GAA - Gary Walsh hopes to see Ballylinan 'rise to the occasion' against Portlaoise this Sunday

Rory Delaney

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Rory Delaney

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rory@leinsterexpress.ie

GAA - Gary Walsh hopes to see Ballylinan 'rise to the occasion' against Portlaoise this Sunday

As they get ready to contest just a second ever Laois SFC final, those of us on the outside look at Ballylinan and wonder where this season has come from.

Little over the last two years, from a distance at least, pointed to this team contesting a county final. Two years ago they could have been relegated. Last year, they were beaten by thirteen points in a quarter-final.

We would like to look at this year and think we could pinpoint when it all changed for them, the Eureka! moment when the realisation of what was achievable struck them between the eyes.

If we had to pick such a moment, we'd probably say it was the league final, when they scored two points in injury time to beat Portarlington. Or in Round 2, when they went behind to St Joseph's in the second half, only to blitz them in the remainder of the game. Or in the quarter-final, when Killeshin had them on the rack and Jamie Farrell's sumptuous pass set Gary Walsh up for a crucial goal.

It would have to be one of those moments, right? Wrong.

When Gary Walsh is asked to pinpoint a moment which was the making of this team, his mind immediately jumps back to April. Ballylinan were playing Emo, at home, in the league. Having won five of their previous six games, life was good for Paul Julian's men, until Emo rocked up and took a four point lead at half time.

Walsh takes up the story from here. "That game was a changing point in our year. Most of our games before then, we had known we were going to win them, and then we came up against Emo and they were four points up at half time.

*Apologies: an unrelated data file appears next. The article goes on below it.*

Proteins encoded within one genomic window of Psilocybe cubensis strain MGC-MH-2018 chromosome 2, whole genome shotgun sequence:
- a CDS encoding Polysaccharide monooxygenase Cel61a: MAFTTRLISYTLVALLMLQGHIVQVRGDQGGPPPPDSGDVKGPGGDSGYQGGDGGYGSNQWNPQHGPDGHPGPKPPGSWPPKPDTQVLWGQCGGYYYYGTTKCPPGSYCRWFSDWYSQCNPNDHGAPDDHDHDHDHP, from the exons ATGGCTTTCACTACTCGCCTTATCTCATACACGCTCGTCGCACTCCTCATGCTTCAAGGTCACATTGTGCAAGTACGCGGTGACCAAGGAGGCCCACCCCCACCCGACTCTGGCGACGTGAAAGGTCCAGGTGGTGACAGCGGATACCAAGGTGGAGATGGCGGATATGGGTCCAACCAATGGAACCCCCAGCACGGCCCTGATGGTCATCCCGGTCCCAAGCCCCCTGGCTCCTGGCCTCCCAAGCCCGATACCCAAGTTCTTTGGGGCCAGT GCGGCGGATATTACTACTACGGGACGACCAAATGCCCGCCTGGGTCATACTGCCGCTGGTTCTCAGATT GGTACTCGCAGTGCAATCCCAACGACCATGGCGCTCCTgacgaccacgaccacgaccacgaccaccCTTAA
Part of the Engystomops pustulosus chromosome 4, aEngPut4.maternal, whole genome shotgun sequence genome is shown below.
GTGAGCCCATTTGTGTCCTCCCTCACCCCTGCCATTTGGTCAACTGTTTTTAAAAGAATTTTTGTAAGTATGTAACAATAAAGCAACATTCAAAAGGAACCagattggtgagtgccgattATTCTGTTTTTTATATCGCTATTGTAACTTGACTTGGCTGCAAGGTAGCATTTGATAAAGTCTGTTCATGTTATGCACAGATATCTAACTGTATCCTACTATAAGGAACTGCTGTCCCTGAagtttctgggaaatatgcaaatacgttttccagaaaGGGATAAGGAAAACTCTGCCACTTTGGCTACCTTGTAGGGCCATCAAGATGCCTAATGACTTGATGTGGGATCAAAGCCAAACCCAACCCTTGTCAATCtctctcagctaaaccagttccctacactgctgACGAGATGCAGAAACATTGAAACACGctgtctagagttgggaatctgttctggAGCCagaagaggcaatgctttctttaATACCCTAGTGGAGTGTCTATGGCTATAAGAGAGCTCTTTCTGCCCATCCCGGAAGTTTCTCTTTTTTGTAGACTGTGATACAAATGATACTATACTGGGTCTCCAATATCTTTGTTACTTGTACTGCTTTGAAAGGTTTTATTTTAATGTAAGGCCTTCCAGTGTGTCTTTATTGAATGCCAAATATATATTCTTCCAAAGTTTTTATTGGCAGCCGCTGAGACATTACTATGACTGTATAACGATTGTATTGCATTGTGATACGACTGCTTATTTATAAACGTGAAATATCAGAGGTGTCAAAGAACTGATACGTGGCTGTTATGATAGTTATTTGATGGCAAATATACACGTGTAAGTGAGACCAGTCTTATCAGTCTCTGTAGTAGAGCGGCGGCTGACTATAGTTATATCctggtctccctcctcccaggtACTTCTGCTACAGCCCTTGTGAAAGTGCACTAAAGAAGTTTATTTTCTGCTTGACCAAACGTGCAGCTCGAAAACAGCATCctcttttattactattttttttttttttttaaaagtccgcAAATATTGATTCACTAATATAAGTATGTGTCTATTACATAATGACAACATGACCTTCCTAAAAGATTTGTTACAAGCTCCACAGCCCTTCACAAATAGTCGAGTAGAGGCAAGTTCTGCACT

"We said in the dressing room 'the old Ballylinan would have crumbled', but we ended up winning the game by seven points, and from that day on we were a different team."

The steel needed to compete was being forged in Ballylinan throughout the early part of this year, but its roots go all the way back to that relegation playoff with O'Dempsey's in 2015. Their presence in the game saw the squad draw a line under their underachievement. "That year, we were very close to qualifying for a league final, I think we were beaten in our last match, and that was our downfall.

"We couldn't stop it after that, and the minute after the O'Dempsey's game, we said to ourselves, 'we're up now, and never coming back here again'. We made it the quarter-finals last year for the first time in a while, and Stradbally caught us on the hop. After it, everyone to a man felt they weren't that much better than us, and they went on to win a county final. This year, everyone has bought into it, and it has just taken off."

They have been boosted, of course, by the form of Walsh and his team mates in the forward line, who have scored freely in every game so far. And while Walsh is grateful to play in a side which doesn't list 'defending' as a forward's number one priority, it has been the development of his young team mates which has impressed him the most.

"These young lads, if you give them a month, you'll see them improve. If you look at Kevin Byrne, he has played every league and championship game for us this year. He wasn't involved with the Laois minors, maybe unluckily so, but he played 14 league games for us. Seamus Lacey, since he came back from the minors, has been improving with every game.

"The extra year of football has been important for them, it brings them on. It doesn't happen over night, and they have put in a lot of work."

Attention, of course, turns to the county final. Most of this Ballylinan team weren't born when they last contested one, back in 1987. The excitement in the village is, Walsh admits, "the best I've ever seen", as young and old wait for the big day to roll around. As captain, and as one of the older team members with big game experience, the onus falls on him to help the younger players through it.

In opposition stand a formidable Portlaoise outfit, a club Walsh admits are one of the top ten in Ireland. They have been blitzing teams early so far this year, and he knows he and his team mates have to be ready for what awaits them.

"The first 30 minutes are the biggest of our lives, and we have to make sure we are still in the game at half time. I think we'll be in a good position if we are in contention at half time, and I just hope we are in the mix and it is not one-sided. Portlaoise have been on top early in their games, that seems to be their tactic, so we will just have to rise to the occasion."

Another 'Emo' type challenge awaits. Another chance to show that the new Ballylinan don't crumble.